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September 7th, 2014, 11:44 PM   #1
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Recurrence Relation and Closed Form Relation

See the attached pic.
I am stuck in Part C).
I figured out the recurrence relation, but couldnt seem to figure out the closed form relation...
I think the R.R should be: Sn = Sn-1+ (3 * 4 ^(n-2))^2 * sqrt(3)/4

Thanks for your helps in advance!
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September 8th, 2014, 09:20 AM   #2
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Cmonnnn guys, no one?
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September 8th, 2014, 09:30 AM   #3
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Originally Posted by uniquegel View Post
Cmonnnn guys, no one?
I saw this thread this morning as I was on my way out, and I found the image to be too small to read on my monitor.
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September 8th, 2014, 09:34 AM   #4
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Okay, I could see it is concerning the Koch snowflake, and this is a response to a problem I posted on another board concerning this:

(a) The number of sides:

We see that as defined, each iteration divides all of the sides from the previous iteration into 4 smaller sides. This leads to the linear difference equation:

$\displaystyle s_{n+1}=4s_{n}$ where $\displaystyle s_{0}=3$

The characteristic root is $r=4$ and so the closed-form is:

$\displaystyle s_{n}=c_14^n$

Using the initial condition, we may determine the parameter $c_1$:

$\displaystyle s_{0}=c_14^0=c_1=3$

And so we find:

$\displaystyle s_{n}=3\cdot4^n$

The length of a side:

We see that as defined, each iteration as given in step 1 of the construction is to divide each side into 3 equal parts, hence the sides are 1/3 the length of the previous iteration. This leads to the difference equation:

$\displaystyle \ell_{n+1}=\frac{1}{3}\ell_{n}$ where $\displaystyle \ell_{0}=1$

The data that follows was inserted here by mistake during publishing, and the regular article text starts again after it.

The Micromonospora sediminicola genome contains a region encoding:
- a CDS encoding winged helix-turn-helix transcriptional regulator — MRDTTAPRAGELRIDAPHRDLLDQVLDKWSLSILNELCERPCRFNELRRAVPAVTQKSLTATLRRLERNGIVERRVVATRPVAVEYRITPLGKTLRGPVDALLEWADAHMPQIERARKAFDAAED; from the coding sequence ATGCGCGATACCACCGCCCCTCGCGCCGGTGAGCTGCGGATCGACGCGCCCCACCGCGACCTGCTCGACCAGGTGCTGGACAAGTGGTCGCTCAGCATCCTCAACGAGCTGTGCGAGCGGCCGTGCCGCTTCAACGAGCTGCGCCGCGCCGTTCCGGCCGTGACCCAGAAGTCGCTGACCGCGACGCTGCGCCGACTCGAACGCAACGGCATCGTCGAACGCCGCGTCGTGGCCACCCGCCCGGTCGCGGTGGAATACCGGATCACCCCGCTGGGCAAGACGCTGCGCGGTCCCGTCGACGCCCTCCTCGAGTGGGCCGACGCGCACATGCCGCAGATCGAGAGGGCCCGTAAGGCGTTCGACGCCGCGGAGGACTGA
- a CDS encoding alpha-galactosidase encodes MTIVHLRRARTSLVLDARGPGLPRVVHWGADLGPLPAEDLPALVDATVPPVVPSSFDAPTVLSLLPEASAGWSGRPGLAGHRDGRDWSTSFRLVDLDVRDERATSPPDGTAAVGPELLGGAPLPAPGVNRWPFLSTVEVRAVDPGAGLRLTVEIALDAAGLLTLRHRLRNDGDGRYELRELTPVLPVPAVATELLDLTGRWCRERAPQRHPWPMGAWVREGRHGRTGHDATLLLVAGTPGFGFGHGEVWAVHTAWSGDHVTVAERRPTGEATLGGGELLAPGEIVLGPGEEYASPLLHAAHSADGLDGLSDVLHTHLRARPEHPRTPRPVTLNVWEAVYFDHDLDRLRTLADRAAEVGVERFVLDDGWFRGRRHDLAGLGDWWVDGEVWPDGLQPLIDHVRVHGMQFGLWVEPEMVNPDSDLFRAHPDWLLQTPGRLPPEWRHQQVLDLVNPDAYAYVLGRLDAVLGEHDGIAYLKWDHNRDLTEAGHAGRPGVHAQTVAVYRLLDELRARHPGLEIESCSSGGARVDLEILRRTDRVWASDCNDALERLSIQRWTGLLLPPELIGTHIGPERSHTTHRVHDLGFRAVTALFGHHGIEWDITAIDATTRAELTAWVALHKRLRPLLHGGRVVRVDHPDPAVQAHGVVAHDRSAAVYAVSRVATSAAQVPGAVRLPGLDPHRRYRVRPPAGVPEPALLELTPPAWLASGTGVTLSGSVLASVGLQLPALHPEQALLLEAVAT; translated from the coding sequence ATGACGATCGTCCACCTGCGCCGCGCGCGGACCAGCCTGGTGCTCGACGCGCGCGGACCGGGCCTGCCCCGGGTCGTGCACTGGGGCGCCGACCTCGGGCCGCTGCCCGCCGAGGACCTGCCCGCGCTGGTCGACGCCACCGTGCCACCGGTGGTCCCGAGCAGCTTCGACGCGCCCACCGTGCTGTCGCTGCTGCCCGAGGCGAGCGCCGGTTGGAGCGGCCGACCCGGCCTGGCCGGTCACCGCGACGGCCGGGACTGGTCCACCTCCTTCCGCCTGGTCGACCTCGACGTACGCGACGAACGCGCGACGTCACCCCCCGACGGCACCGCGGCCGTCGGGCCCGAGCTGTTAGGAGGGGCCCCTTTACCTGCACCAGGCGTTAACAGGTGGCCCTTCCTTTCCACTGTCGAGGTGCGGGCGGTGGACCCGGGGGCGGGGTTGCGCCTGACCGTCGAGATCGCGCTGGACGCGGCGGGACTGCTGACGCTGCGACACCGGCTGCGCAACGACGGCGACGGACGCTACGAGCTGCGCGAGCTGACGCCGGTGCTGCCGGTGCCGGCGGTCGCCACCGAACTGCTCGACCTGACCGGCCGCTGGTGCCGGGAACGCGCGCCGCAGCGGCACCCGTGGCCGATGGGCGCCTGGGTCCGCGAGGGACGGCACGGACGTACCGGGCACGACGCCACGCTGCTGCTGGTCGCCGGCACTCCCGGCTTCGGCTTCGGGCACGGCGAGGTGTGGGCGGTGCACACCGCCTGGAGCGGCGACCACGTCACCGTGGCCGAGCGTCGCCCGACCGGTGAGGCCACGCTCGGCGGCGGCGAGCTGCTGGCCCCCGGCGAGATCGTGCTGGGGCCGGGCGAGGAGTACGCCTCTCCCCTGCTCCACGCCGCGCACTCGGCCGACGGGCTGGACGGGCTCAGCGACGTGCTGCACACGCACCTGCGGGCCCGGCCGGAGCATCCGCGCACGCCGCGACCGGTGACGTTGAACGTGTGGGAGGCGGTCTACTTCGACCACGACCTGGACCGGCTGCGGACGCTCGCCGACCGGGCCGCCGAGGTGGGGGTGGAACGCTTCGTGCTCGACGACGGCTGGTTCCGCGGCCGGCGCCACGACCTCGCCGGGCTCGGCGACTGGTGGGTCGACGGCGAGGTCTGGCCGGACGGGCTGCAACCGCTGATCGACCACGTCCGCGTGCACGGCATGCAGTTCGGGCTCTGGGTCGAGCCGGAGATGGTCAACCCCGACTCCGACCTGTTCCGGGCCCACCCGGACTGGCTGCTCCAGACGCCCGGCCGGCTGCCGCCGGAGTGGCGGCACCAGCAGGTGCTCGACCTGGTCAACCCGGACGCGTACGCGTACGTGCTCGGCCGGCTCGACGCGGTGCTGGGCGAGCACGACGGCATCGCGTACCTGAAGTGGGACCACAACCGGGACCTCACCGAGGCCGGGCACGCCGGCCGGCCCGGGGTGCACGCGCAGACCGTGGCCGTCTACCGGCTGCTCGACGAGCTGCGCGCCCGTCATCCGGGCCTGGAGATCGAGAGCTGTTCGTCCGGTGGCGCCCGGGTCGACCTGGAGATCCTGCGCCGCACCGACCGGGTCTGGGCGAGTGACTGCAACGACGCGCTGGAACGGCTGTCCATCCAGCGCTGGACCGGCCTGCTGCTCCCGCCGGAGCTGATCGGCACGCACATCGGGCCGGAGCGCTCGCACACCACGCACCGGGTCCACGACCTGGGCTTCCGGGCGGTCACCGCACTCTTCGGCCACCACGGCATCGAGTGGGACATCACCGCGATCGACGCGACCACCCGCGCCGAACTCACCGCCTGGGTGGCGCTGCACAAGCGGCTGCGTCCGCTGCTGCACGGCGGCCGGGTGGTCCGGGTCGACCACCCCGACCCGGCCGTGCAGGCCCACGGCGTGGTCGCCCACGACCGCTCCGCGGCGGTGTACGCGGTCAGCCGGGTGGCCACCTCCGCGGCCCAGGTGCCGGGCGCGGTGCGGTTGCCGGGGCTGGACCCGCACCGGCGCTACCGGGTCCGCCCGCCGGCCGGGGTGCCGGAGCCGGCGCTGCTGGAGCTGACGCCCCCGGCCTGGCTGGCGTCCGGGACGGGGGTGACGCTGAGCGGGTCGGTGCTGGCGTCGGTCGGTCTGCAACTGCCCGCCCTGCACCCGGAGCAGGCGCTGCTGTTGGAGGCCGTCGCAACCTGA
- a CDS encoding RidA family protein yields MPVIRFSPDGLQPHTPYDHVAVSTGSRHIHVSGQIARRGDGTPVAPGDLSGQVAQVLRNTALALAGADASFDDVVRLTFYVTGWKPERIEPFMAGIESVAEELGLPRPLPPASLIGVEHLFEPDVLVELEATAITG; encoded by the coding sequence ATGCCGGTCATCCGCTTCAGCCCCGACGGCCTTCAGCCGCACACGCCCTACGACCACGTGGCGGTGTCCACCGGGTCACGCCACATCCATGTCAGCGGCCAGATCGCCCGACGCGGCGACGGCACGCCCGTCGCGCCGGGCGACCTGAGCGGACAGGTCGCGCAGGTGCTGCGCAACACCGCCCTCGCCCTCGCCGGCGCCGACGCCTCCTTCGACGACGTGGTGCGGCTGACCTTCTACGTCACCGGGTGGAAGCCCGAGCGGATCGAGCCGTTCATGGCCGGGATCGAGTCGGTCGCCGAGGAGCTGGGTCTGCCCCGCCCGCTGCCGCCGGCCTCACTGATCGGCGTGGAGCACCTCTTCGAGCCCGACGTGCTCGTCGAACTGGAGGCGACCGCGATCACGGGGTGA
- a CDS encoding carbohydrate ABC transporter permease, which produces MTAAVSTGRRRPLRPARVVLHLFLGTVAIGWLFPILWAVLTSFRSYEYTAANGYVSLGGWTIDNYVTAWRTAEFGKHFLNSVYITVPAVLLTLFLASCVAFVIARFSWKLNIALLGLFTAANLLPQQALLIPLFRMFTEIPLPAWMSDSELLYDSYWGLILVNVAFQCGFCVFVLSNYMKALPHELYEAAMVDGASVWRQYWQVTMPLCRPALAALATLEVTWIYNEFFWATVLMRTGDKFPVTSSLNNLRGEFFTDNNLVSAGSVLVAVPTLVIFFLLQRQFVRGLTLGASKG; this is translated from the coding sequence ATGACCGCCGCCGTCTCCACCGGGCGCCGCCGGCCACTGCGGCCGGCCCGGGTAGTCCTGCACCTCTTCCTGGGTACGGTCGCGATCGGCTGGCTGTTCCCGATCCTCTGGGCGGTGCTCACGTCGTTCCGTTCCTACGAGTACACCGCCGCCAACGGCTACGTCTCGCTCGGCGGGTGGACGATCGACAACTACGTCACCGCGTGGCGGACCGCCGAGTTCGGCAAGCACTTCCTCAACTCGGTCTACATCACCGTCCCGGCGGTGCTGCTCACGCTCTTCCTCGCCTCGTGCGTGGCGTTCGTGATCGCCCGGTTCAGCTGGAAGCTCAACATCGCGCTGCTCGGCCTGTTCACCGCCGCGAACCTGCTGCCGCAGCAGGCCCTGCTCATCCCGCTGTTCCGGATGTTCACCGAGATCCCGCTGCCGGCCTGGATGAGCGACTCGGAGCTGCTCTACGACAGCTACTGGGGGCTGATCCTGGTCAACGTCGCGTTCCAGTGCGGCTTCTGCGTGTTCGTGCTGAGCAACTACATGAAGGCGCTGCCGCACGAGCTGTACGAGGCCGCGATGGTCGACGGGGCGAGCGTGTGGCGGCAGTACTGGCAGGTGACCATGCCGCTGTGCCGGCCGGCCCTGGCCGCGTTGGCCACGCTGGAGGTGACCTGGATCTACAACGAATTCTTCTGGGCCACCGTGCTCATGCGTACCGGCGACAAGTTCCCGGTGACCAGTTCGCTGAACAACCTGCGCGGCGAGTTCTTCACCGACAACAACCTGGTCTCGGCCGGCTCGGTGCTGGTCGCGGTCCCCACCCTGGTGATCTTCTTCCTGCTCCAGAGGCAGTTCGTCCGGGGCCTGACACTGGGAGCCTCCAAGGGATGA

The characteristic root is $\displaystyle r=\frac{1}{3}$ and so the closed-form is:

$\displaystyle \ell_{n}=c_13^{-n}$

Using the initial condition, we may determine the parameter $c_1$:

$\displaystyle \ell_{0}=c_13^{-0}=c_1=1$

And so we find:

$\displaystyle \ell_{n}=3^{-n}$

The total perimeter:

To find the perimeter, we need only take the product of the number of sides and the length of each side, hence:

$\displaystyle p_n=s_n\cdot\ell_n=\frac{4^n}{3^{n-1}}$

(b) The perimeter at infinity:

$\displaystyle L=\lim_{n\to\infty}p_n=\lim_{n\to\infty}\frac{4^n} {3^{n-1}}$

$\displaystyle \frac{L}{3}=\lim_{n\to\infty}\left(\frac{4}{3} \right)^n$

Taking the natural log of both sides, we obtain:

$\displaystyle \ln\left(\frac{L}{3} \right)=\lim_{n\to\infty}n\ln\left(\frac{4}{3} \right)=\ln\left(\frac{4}{3} \right)\lim_{n\to\infty}n=\infty$

Converting from logarithmic to exponential form, we find:

$\displaystyle L=3e^{\infty}=\infty$

Thus, we conclude that the perimeter grows without bound as the fractal is iterated to infinity.

(c) The area at infinity:

Let $A_{n}$ represent the area of the $n$th curve. To get $A_{n+1}$ we must add the area of $s_{n}$ equilateral triangles whose side lengths are $\ell_{n+1}$. That is:

$\displaystyle A_{n+1}=A_{n}+s_{n}\left(\frac{\sqrt{3}}{4}\ell_{n +1}^2 \right)$

$\displaystyle A_{n+1}=A_{n}+3\cdot4^n\left(\frac{\sqrt{3}}{4} \left(3^{-(n+1)} \right)^2 \right)$

$\displaystyle A_{n+1}=A_{n}+3^{-\left(2n+\frac{1}{2} \right)}\cdot4^{n-1}$ where $\displaystyle A_{0}=\frac{\sqrt{3}}{4}$

Thus, the total area of the snowflake after $n$ iterations is:

$\displaystyle A_{n}=\frac{\sqrt{3}}{4}+\frac{3\sqrt{3}}{16}\sum_ {k=1}^{n}\left(\frac{4}{9} \right)^k$

Let:

$\displaystyle S_n=\sum_{k=1}^{n}\left(\frac{4}{9} \right)^k$

$\displaystyle \frac{4}{9}S_n=\sum_{k=1}^{n}\left(\frac{4}{9} \right)^{k+1}=S_n-\frac{4}{9}+\left(\frac{4}{9} \right)^{n+1}$

$\displaystyle \frac{5}{9}S_n=\frac{4}{9}-\left(\frac{4}{9} \right)^{n+1}$

$\displaystyle S_n=\frac{4}{5}-\frac{9}{5}\left(\frac{4}{9} \right)^{n+1}=\frac{4}{5}\left(1-\left(\frac{4}{9} \right)^n \right)$

Thus, we obtain:

$\displaystyle A_{n}=\frac{\sqrt{3}}{4}\left(1+\frac{3}{5}\left(1-\left(\frac{4}{9} \right)^n \right) \right)=\frac{\sqrt{3}}{20}\left(8-\left(\frac{4}{9} \right)^n \right)$

And as a consequence, we find:

$\displaystyle A_{\infty}=\lim_{n\to\infty}A_n=\frac{\sqrt{3}}{20 }\left(8-0 \right)=\frac{2\sqrt{3}}{5}$

Thus, we have shown that the Koch snowflake is an infinitely long curve enclosing a finite area.

Does this help?
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September 8th, 2014, 04:18 PM   #5
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Holy shit man... I LOVE YOU!!! Your like the math superman!!
Unfortunately I just turned my homework in 5 minutes ago...
Apparently a lot of kids in my class didnt figure out Part c)...
Anyways thank you so much, much appreciated!
Thanks from MarkFL
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